First steps on the ladder

Katherine Minford offers a few tips on how to get onto the first rung of the ladder by winning that all-important training contract. Katherine Minford is a recruitment consultant at Cavendish Boyle Confidential Legal Appointments in Leeds.

Graduates face intense competition in securing a training contract with a law firm. Each academic year there are at least three times as many graduates seeking training contracts as there are positions available. So how do you make yourself stand out from the crowd?

Planning your legal career should begin in the first year of university. Firms regard work experience, as well as involvement in the law faculty, as evidence of your commitment to a career in the law.

Securing a summer work placement provides an insight into the operations of a law firm and raises your legal experience beyond the academic. In this respect some of the new universities have a clear advantage over the traditional red-brick universities, in so far as some offer compulsory one year placements with law firms.

Indeed, many firms make offers of training contracts on the basis of performance during a summer placement. If possible try and gain experience with contrasting firms and in various departments. Remember the names of the partners that you worked with and make notes of the various responsibilities undertaken – there may be a year or two gap before attending interviews for training contracts.

Most interviews for training contracts take place just before the third year at university and at the start of your final year. For those not fortunate enough to secure a training contract prior to graduation, two options present themselves.

Either attend law school, with no guarantee of a training contract, or try to obtain work experience in the hope of a firm sponsoring you through law school.

Successful completion of the Legal Practice Course (LPC) moves you one step up the legal career ladder and differentiates you from thousands of graduates applying for contracts. Even if you are not successful in securing a contract soon after leaving law school, you are in a better position to secure paralegal work.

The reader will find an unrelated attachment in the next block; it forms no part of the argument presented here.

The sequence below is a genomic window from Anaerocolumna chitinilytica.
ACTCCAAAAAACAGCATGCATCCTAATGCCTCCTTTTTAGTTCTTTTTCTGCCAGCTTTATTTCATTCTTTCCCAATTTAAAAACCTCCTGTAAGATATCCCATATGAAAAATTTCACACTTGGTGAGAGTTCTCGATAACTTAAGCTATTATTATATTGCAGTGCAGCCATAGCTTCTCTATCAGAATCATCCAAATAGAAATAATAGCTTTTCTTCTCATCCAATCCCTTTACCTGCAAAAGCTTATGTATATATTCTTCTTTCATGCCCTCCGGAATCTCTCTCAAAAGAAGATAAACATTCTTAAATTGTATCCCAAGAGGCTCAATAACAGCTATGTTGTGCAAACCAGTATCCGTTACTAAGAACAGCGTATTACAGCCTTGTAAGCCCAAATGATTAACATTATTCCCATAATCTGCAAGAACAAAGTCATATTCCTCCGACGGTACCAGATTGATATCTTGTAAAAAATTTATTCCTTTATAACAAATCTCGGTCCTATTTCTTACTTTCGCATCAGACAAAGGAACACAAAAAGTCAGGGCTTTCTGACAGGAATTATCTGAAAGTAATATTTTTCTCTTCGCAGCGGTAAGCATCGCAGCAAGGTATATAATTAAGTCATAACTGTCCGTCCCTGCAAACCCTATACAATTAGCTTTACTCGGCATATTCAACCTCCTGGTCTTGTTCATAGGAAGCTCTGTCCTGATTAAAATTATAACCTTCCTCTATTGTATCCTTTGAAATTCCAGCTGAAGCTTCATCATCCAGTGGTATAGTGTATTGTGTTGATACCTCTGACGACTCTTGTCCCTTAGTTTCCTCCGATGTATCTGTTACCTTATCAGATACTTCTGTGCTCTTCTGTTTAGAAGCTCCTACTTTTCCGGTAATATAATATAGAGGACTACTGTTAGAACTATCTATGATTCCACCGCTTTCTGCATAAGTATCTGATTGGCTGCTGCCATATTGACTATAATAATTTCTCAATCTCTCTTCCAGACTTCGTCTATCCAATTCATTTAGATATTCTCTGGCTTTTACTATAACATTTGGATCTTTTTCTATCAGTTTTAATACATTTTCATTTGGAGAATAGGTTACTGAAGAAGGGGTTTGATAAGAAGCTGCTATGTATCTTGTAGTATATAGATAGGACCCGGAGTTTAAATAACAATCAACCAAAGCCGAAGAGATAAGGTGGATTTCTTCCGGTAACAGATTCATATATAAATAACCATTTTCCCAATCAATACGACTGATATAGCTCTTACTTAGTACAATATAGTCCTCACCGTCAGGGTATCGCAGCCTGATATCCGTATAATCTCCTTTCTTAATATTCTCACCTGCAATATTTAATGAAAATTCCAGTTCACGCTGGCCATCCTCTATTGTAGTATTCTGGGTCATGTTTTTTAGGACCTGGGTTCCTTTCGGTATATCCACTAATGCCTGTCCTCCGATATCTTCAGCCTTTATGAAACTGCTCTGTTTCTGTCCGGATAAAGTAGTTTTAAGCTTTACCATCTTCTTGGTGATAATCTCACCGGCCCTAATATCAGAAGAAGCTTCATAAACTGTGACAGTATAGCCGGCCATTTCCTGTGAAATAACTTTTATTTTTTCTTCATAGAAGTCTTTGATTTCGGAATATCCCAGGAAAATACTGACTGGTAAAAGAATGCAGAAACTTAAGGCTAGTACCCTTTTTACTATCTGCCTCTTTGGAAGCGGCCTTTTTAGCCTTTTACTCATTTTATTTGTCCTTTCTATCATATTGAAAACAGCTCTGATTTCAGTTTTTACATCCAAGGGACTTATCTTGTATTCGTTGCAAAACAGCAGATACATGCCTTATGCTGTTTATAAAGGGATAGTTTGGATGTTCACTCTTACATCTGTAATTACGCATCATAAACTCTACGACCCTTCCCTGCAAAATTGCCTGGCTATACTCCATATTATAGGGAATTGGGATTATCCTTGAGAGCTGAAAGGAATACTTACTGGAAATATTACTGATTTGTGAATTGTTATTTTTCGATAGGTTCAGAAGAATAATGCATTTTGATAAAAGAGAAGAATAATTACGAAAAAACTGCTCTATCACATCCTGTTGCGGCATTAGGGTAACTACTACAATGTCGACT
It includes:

For many graduates however, attending law school with no training contract on the horizon is not a financially viable option. They should consider the second option – that of working as a paralegal – which may even shorten the length of a training contract. However, choosing the paralegal option with the aim of securing funding for law school depends very much on your commitment to the law. It may prove difficult to break out of the work routine and go back to studying upon the offer of a contract.

Selecting which law firms to approach should be carefully thought through. Before applying speculatively or to advertised vacancies, it is important to determine the type of law firm you wish to train with.

It is also important to be aware that a legal scene exists outside London. It is rare that one's attention is brought to provincial legal centres such as Leeds, Manchester and Birmingham, never mind general practice firms.

Your aim must be to make your CV stand out so it is not just discarded. A sound academic background does not guarantee an interview. This is in stark contrast to other professions such as accountancy, where one audit partner of a Big Six accountancy practice said: “Can you imagine anyone with a 2:1 from a red-brick university not obtaining a contract with an accountancy firm?”

A sound academic background is merely a prerequisite in law. However, this can be detrimental to candidates with high “A' levels results, who are prevented from crossing the first hurdle by not having a 2:1 degree. Indeed one corporate partner of a large commercial firm in Leeds expressed concern that good quality candidates are not getting looked at because of their 2:2 result. The 2:1 prerequisite is particularly harsh when one considers that there is a difference between someone with a 2:1 from a red-brick university and someone with a 2:1 from a new university. But, however unjust this is, personnel managers must have a dividing line somewhere.